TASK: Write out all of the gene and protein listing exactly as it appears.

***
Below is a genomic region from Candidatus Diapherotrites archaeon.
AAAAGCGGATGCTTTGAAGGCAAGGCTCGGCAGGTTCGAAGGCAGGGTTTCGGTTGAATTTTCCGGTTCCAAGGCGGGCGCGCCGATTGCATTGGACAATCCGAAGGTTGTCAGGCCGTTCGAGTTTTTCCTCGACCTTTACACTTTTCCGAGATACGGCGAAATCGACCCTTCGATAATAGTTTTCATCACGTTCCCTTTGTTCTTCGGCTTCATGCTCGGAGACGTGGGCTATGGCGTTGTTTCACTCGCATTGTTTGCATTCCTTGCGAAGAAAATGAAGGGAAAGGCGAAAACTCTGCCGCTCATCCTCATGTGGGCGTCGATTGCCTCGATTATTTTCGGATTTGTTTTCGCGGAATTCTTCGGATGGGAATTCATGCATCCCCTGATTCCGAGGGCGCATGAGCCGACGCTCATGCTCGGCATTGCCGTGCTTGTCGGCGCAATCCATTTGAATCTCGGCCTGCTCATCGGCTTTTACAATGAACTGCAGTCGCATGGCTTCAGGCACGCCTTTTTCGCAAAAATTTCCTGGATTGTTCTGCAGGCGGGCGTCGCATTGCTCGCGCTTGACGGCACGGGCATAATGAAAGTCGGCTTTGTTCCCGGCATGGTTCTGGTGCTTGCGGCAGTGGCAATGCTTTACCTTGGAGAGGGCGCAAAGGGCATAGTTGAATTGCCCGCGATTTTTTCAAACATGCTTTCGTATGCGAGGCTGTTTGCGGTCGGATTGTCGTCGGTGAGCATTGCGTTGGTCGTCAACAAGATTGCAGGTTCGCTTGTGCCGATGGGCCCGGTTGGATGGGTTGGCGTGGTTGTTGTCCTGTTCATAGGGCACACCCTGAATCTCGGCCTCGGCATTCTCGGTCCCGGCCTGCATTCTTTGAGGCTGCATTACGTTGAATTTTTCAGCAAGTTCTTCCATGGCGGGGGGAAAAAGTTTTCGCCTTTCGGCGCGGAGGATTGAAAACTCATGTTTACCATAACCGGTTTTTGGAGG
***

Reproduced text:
Below is a genomic region from Candidatus Diapherotrites archaeon.
AAAAGCGGATGCTTTGAAGGCAAGGCTCGGCAGGTTCGAAGGCAGGGTTTCGGTTGAATTTTCCGGTTCCAAGGCGGGCGCGCCGATTGCATTGGACAATCCGAAGGTTGTCAGGCCGTTCGAGTTTTTCCTCGACCTTTACACTTTTCCGAGATACGGCGAAATCGACCCTTCGATAATAGTTTTCATCACGTTCCCTTTGTTCTTCGGCTTCATGCTCGGAGACGTGGGCTATGGCGTTGTTTCACTCGCATTGTTTGCATTCCTTGCGAAGAAAATGAAGGGAAAGGCGAAAACTCTGCCGCTCATCCTCATGTGGGCGTCGATTGCCTCGATTATTTTCGGATTTGTTTTCGCGGAATTCTTCGGATGGGAATTCATGCATCCCCTGATTCCGAGGGCGCATGAGCCGACGCTCATGCTCGGCATTGCCGTGCTTGTCGGCGCAATCCATTTGAATCTCGGCCTGCTCATCGGCTTTTACAATGAACTGCAGTCGCATGGCTTCAGGCACGCCTTTTTCGCAAAAATTTCCTGGATTGTTCTGCAGGCGGGCGTCGCATTGCTCGCGCTTGACGGCACGGGCATAATGAAAGTCGGCTTTGTTCCCGGCATGGTTCTGGTGCTTGCGGCAGTGGCAATGCTTTACCTTGGAGAGGGCGCAAAGGGCATAGTTGAATTGCCCGCGATTTTTTCAAACATGCTTTCGTATGCGAGGCTGTTTGCGGTCGGATTGTCGTCGGTGAGCATTGCGTTGGTCGTCAACAAGATTGCAGGTTCGCTTGTGCCGATGGGCCCGGTTGGATGGGTTGGCGTGGTTGTTGTCCTGTTCATAGGGCACACCCTGAATCTCGGCCTCGGCATTCTCGGTCCCGGCCTGCATTCTTTGAGGCTGCATTACGTTGAATTTTTCAGCAAGTTCTTCCATGGCGGGGGGAAAAAGTTTTCGCCTTTCGGCGCGGAGGATTGAAAACTCATGTTTACCATAACCGGTTTTTGGAGG